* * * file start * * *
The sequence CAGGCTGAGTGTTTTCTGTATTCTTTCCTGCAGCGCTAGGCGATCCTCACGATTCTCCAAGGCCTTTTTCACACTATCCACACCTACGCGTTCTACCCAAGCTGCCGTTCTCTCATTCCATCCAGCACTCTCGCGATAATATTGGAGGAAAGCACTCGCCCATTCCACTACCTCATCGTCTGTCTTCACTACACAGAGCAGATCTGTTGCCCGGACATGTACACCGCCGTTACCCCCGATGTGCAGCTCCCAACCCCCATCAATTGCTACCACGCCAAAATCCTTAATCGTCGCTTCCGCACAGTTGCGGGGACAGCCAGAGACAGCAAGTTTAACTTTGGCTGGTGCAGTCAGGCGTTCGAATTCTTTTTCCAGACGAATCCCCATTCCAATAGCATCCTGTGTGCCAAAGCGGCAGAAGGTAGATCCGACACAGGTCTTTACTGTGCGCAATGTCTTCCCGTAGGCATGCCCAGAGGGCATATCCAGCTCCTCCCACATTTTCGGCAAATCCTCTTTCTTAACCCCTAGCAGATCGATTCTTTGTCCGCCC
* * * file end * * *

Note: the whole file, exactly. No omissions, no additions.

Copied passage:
The sequence CAGGCTGAGTGTTTTCTGTATTCTTTCCTGCAGCGCTAGGCGATCCTCACGATTCTCCAAGGCCTTTTTCACACTATCCACACCTACGCGTTCTACCCAAGCTGCCGTTCTCTCATTCCATCCAGCACTCTCGCGATAATATTGGAGGAAAGCACTCGCCCATTCCACTACCTCATCGTCTGTCTTCACTACACAGAGCAGATCTGTTGCCCGGACATGTACACCGCCGTTACCCCCGATGTGCAGCTCCCAACCCCCATCAATTGCTACCACGCCAAAATCCTTAATCGTCGCTTCCGCACAGTTGCGGGGACAGCCAGAGACAGCAAGTTTAACTTTGGCTGGTGCAGTCAGGCGTTCGAATTCTTTTTCCAGACGAATCCCCATTCCAATAGCATCCTGTGTGCCAAAGCGGCAGAAGGTAGATCCGACACAGGTCTTTACTGTGCGCAATGTCTTCCCGTAGGCATGCCCAGAGGGCATATCCAGCTCCTCCCACATTTTCGGCAAATCCTCTTTCTTAACCCCTAGCAGATCGATTCTTTGTCCGCCC